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Vermont is expected to reach 80% of eligible residents vaccinated against COVID-19 in the next week to 10 days, prompting the governor to drop the remaining pandemic-related restrictions before July 4, state officials said Tuesday.
Gov. Phil Scott and state officials said they have been pleased with progress on vaccinations since the governor on Friday challenged the state to reach the 80% mark. As of Tuesday, 76.9% of Vermonters ages 12 and older had received at least one dose, state officials said, after discovering the Centers for Disease Control and Prevention had some duplicated numbers. That means another 17,250 residents need to start vaccines to hit the 80% target, they said.
“We’re heading toward a time when about three out of every four Vermonters will be vaccinated which significantly lowers the chance you’ll encounter someone who is unvaccinated,” Scott said. “The chance someone has COVID is getting lower every single day.”
The vaccination rate continues to lead to a decline in COVID-19 cases,
hospitalizations and deaths, officials said. Vermont went a week without a COVID-19-related death last week, one of the only states to do so, said Mike Pieciak, commissioner of the Department of Financial Regulation, who has been following the COVID-19 trends for Vermont. The seven-day average of new cases has dropped 85% since April 1 and is the lowest rate in the last six months, he said. The state estimates 235 lives have been saved because of vaccines, Pieciak said.
Walk-in vaccination clinics are being held at the Essex fairgrounds, Berlin Mall, North Country Hospital in Newport, and at various schools this week. A vaccination event also takes place at Thunder Road in Barre on May 30 and at numerous state parks June 12, said Human Services Secretary Mike Smith. The state also plans to bring vaccinations to mobile home parks.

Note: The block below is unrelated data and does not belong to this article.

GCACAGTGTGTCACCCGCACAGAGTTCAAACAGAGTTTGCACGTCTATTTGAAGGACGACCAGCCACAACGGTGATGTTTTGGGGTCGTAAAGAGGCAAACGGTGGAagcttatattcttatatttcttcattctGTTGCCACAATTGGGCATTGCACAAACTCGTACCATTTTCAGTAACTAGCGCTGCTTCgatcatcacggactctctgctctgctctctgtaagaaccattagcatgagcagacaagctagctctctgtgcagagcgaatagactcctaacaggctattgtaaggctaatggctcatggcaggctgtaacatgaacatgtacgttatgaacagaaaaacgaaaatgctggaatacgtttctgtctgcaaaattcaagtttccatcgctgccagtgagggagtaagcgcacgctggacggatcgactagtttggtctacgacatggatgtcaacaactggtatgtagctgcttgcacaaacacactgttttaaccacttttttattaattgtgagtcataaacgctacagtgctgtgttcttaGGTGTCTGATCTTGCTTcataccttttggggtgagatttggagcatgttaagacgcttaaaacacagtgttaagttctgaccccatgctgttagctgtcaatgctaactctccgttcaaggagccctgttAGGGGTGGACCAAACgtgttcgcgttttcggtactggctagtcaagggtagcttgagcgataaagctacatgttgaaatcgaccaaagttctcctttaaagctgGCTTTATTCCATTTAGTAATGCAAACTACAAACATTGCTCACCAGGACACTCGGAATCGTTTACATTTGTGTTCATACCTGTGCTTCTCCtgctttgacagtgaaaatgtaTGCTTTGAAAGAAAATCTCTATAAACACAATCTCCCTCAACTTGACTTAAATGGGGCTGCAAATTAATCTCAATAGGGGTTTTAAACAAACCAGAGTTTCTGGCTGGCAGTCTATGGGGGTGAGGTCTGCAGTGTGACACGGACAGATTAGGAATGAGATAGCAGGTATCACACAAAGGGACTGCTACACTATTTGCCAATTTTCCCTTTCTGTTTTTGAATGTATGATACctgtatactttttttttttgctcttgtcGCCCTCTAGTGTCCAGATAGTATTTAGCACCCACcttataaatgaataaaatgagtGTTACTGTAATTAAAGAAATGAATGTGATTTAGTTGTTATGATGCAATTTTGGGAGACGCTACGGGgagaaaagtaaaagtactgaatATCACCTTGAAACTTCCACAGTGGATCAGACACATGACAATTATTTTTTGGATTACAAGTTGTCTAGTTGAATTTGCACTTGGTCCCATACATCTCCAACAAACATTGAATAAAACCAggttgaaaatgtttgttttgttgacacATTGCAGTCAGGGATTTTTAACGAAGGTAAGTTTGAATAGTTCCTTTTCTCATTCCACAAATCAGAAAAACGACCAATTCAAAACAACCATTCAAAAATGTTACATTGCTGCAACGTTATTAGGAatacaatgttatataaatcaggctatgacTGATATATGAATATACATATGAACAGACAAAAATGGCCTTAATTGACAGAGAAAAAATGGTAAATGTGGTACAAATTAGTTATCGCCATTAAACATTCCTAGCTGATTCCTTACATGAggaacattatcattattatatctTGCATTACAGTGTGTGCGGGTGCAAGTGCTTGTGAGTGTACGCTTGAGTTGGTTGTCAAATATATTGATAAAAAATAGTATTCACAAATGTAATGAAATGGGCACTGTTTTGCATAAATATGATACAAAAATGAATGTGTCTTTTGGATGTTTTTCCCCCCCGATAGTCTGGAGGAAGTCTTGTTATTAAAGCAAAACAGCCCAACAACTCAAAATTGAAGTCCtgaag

This Memorial Day weekend, people who are fully vaccinated can resume activities that they did pre-pandemic, Health Commissioner Dr. Mark Levine said.
“You can get together with friends and family most likely without masks and distancing if you’re fully vaccinated,” he said. “You can grill, swim, boat with your friends and family. You can go to a farmers’ market, a concert, a car race or a baseball game. You can travel without having to get tested or quarantine upon your return to Vermont.”
Vermont reported nine new COVID-19 cases Tuesday, for a statewide total of more than 24,130 since the pandemic began.
Ten people were hospitalized with two in intensive care.
The seven-day rolling average of daily new cases in Vermont did not increase over the past two weeks, going from 54.71 new cases a day on May 9 to 30.71 new cases a day on Sunday.
The Associated Press is using data collected by Johns Hopkins University Center for Systems Science and Engineering to measure outbreak caseloads and deaths across the United States.
This story has been corrected to show the number of cases and hospitalizations for Tuesday, instead of Monday.
Follow AP’s coverage of the pandemic at https://apnews.com/hub/coronavirus-pandemic.